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Old 07-08-2014, 11:46 AM   #44
Join Date: May 2014
Posts: 444

Originally Posted by RajS View Post
This is just a quick progress report after two sessions of practice. I hit against the wall and did shadow swings yesterday, and today I hit with a friend.

I really like the straighter arm for the forehand, at least until the forward swing starts. I am not really trying to do ESR, but I feel like it is happening automatically as I point the racket butt at the ball. Probably the forearm supination and ESR are melding into one motion. Pushing off the ground and starting UB rotation just seems to fling the racket forward - this did not happen before as strongly as it is happening now. The arm seems to be more wound up and connected to the body. I practiced with a higher level player today, and he was all smiles and approval at the change, so it seems I am doing something right...

I decided to break up what I am doing into a small progression. I am not trying to spin the ball as usual or hit too hard, although the basic action seems to have spin and pace built in. Once I feel comfortable, I will do my usual spinning action with the wrist/forearm (pronation, I believe). When I get around to making a video, I hope it will reflect the changes I am feeling, but I am getting used to not looking like a pro on video, lol!

Another thing I am doing is incorporating this concept into my two handed backhand. Just keeping the left hand straight and pointing the racket butt at the ball seems to do it, similar to the forehand. The extra power is nice... makes it easier to hit deep!
Yes. Just 'yes' to all the sentences. Question: Why not try using the straight-arm FH into the hit, if only for an hour for fun? But all the comments you made are what is expected, and yes, getting the ESR is easier (mentally, mainly) with a straight-arm start. Once you really get the feeling of the tension it induces in the front muscles of the shoulder and pec 'wing' you'll find it easier to achieve that when doing a 'double bend forehand' from the start, if you ever revert. But don't! No worries. Just realize that it is the ESR at the start, which 'locks' the upper arm to the UB/shoulder, that is giving you the extra power. The pronation lets you point the butt cap forward, but does nothing itself to allow efficient use of UB power, does nothing itself (beyond simplest weakest lag), to provide stability.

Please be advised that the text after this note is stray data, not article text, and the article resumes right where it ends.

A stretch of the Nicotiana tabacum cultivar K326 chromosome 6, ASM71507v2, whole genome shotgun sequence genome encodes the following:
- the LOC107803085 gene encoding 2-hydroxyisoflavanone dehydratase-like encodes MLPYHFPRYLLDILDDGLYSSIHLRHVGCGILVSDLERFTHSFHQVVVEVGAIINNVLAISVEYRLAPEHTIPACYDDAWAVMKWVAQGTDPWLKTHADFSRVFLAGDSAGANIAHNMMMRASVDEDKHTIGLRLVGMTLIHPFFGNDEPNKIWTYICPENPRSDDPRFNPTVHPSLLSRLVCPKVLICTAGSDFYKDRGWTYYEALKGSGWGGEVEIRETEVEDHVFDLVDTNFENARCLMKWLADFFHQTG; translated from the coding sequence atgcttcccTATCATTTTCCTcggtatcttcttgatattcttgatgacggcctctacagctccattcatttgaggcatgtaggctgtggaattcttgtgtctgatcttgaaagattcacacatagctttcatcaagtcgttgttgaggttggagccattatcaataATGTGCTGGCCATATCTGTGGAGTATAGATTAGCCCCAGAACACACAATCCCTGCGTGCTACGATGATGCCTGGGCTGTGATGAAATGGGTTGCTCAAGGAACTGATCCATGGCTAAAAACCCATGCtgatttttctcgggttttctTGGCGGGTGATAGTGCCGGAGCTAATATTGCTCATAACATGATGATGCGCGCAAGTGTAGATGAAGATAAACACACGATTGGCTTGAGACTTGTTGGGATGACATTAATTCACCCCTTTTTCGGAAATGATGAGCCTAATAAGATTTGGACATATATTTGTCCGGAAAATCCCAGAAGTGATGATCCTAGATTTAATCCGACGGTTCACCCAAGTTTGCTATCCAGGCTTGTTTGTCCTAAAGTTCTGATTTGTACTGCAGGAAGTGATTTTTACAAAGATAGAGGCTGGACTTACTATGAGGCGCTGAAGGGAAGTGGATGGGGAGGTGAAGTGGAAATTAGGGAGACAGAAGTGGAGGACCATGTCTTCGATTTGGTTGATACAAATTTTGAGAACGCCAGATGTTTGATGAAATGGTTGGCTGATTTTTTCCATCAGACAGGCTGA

Yes, if you get the hitting upper arm at least back to or behind the plane of your chest when you do ESR (by keeping a straight arm and thinking 'get the butt cap pointed toward the ball") you will get automatic pace, power, from your UB rotation. That is, really, the main point of the ESR (and of the full UB rotation back....). Note this carefully: The longer you let the UB, shoulder, lead the "locked by ESR" hitting upper arm around, and the faster you do UB rotation, the more power you will get. This is WHY good players perform ESR in the transition, and such fast and full UB rotation. The reason their hitting upper arm stays in line with their UB so long during that BECAUSE they 'locked' the hitting arm with ESR in the transition, and are letting the UB power the upper arm (plus all that other stuff, the forearm, hand, and racquet) around. To make that super clear you can watch Rafa hit practice forehands from 4 minutes to 8 (and especially clear from 5 minutes on) in this slow motion clip: I really hope you'll watch it a bit.

Now is Rafa's forehand less mysterious? I would hope so. (Once his UB rotation is full, his chest nearly facing the net, the UB has nothing more to offer, it stops, the arm gets mo from the stop, and the arm takes over.)

Edit: I am shocked, shocked I tell you (laugh) that many (most?) players don't know that ESR LOCKS the upper arm at the shoulder joint, so that when the UB rotates, the upper arm MUST. I suppose players just thing "I'm using shoulder muscle!" No. And neither is Rafa. And it's so EASY to experiment in order to verify this. Without ESR (so with your hitting arm neutral or a bit ISR at the start) your hitting upper arm can simply flop behind, and you'll rely on nothing but small and variable muscles to bring the racquet around. WITH ESR performed in the transition but with the hitting upper arm still at or behind the chest plane, the UB rotation will power the upper arm around, and that 'lock' plus the UB's inherent stability will make a repeatable powerful forehand much easier to achieve.

Last edited by Curiosity; 07-08-2014 at 12:43 PM.
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